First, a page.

3G Brings a Boom to Mobile Phone Industry
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3G services not used
However, Pang, from GFK, said that although sales of 3G handsets would rise substantially this year - and are expected to account for 30 to 40 percent of the total cell phone market in the country - many Chinese may still use the 2G network even though they bought a 3G handset.
"Some people may just buy the fancy 3G handset but not necessarily use 3G services," he said.
That worry was echoed by David Tang, vice-chairman of Nokia's China business. "According to our estimation, there are many Chinese 3G handset users who don't actually use 3G services, partly because of the telecom operator's limited network coverage," he said. "If China's 3G is to be a success, there should be more users actually using the service, rather than buying a fancy handset and closing the 3G function."
Nokia last year launched a beta version of its online application market "Ovi Store" in China, in an effort to boost 3G services in the country. It is providing a free navigation service for its cell phone users in China. Tang said Nokia launched 18 different types of 3G handsets in China last year, compared with more than 30 2G devices. He said it planned to sell more 3G handset and less 2G phones in China this year.
Although many believe the 3G boom in China would intensify competition between Chinese telecom operators, experts said the real challenge for operators in the long run may be from Internet firms or even traditional media groups such as TV stations.
Earlier this month, China's premier Wen Jiabao said convergence of telecom, broadcasting and Internet networks should be stepped up. Wen said the country was ready for such a convergence given its existing technology, network infrastructure and market potential. According to the government plan, cross-industry operations will be encouraged between the telecommunications, broadcast and Internet fields through limited trials over the next two years, with the aim of promoting full network convergence by 2015.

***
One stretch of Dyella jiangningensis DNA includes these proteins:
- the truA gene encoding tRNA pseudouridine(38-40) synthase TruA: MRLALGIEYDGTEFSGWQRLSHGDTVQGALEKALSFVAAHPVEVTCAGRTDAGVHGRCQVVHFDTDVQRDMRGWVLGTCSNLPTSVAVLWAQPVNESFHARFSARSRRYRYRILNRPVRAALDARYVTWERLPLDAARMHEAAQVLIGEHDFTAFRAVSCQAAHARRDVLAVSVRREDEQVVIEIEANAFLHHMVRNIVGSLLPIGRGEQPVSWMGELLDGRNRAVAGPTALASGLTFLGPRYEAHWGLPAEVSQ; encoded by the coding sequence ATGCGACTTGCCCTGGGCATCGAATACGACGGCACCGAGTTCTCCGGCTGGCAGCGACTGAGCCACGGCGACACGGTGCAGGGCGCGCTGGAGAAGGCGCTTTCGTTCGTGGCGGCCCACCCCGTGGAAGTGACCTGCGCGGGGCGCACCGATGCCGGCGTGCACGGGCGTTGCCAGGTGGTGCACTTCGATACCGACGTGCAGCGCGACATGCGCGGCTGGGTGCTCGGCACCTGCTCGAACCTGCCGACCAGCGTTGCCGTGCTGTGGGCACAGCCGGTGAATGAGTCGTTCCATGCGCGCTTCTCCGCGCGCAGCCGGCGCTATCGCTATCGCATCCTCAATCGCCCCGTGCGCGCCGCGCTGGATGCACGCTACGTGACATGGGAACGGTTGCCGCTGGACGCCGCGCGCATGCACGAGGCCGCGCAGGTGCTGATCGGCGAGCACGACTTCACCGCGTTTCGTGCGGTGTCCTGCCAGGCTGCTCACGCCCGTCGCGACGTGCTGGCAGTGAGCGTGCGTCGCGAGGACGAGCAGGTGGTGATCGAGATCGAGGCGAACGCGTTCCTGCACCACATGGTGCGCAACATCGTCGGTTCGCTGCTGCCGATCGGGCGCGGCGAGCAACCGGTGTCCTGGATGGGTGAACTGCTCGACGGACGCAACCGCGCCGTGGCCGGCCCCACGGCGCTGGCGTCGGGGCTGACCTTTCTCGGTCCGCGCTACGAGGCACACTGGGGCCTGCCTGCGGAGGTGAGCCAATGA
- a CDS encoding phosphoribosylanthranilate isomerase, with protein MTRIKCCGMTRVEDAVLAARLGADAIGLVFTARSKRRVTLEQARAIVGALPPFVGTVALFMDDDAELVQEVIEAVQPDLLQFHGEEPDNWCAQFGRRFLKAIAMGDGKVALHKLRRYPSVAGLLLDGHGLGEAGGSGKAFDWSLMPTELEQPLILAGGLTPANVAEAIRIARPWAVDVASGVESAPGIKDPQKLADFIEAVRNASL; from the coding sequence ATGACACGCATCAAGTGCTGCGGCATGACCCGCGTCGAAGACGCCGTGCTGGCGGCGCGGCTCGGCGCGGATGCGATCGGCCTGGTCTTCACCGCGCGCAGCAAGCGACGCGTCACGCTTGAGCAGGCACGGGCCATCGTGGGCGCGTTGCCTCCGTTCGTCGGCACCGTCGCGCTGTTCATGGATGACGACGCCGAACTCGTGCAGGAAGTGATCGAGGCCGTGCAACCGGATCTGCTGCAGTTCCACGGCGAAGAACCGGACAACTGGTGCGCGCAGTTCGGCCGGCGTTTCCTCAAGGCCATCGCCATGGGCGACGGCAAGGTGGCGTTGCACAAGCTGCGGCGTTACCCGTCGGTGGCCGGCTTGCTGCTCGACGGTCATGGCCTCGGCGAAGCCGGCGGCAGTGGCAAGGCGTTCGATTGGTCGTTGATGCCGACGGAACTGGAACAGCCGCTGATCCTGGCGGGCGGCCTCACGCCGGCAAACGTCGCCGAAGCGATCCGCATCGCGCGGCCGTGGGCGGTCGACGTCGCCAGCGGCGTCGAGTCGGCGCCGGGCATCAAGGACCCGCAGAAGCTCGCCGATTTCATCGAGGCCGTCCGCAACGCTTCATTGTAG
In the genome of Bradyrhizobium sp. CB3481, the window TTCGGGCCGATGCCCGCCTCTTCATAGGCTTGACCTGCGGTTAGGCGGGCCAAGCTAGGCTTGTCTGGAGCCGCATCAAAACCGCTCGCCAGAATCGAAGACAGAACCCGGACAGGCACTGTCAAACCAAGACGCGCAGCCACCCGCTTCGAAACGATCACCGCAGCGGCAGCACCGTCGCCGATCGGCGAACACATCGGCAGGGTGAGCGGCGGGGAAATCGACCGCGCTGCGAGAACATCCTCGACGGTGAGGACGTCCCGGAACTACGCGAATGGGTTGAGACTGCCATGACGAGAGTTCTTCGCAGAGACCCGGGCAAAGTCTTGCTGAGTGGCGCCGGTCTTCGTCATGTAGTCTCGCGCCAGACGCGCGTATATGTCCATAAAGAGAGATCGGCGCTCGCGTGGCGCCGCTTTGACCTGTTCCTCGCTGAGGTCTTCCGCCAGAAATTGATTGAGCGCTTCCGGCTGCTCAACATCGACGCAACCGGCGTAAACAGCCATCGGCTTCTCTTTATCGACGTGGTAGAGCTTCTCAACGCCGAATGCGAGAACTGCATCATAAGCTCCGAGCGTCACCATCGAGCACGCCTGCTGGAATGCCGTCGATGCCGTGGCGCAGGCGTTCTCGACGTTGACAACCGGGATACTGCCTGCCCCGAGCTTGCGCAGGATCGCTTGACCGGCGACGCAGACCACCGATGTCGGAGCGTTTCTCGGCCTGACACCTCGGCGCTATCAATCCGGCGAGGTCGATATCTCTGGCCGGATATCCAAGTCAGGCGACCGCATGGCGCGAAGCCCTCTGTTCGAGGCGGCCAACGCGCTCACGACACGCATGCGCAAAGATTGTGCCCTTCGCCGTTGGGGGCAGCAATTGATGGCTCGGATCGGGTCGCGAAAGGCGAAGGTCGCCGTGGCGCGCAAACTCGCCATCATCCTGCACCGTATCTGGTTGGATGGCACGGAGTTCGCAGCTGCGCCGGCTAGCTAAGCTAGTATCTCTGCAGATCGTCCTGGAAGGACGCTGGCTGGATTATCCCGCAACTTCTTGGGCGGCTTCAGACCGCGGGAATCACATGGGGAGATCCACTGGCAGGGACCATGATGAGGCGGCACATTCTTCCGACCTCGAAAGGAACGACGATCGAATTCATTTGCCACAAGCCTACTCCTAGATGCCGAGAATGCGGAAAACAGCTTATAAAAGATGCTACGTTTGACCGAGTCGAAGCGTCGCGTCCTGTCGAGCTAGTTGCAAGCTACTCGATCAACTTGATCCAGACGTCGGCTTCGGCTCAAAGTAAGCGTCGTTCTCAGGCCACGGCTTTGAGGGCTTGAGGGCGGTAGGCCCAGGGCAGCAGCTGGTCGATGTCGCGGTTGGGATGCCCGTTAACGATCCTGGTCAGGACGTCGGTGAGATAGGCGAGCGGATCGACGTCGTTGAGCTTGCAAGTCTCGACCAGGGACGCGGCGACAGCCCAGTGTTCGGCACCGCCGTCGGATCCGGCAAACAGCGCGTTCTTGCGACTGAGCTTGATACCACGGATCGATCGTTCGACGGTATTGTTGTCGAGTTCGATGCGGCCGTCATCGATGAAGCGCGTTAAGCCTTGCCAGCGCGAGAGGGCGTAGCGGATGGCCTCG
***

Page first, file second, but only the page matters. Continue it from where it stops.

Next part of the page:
"If the telecom network can connect with the broadcasting network, it would mean many State-owned media groups, such as CCTV, could become a telecom service provider," said Pang from GFK. Because the broadcasting firms have a huge advantage on user penetration and making content, "that will change everything currently in the market".
Tang from Nokia said industry convergence was a natural trend. "We believe that it is good for cell phone users whether the telecom operators provide television programs or Internet news," he said. Tang said his company would provide more services in coming years.
Frank Meng, president of Qualcomm China, said he was optimistic about the Chinese telecoms industry. "No matter what the future holds, China's 3G boom will unquestionably accelerate the technology's development across the world," he said.
(China Daily January 25, 2010)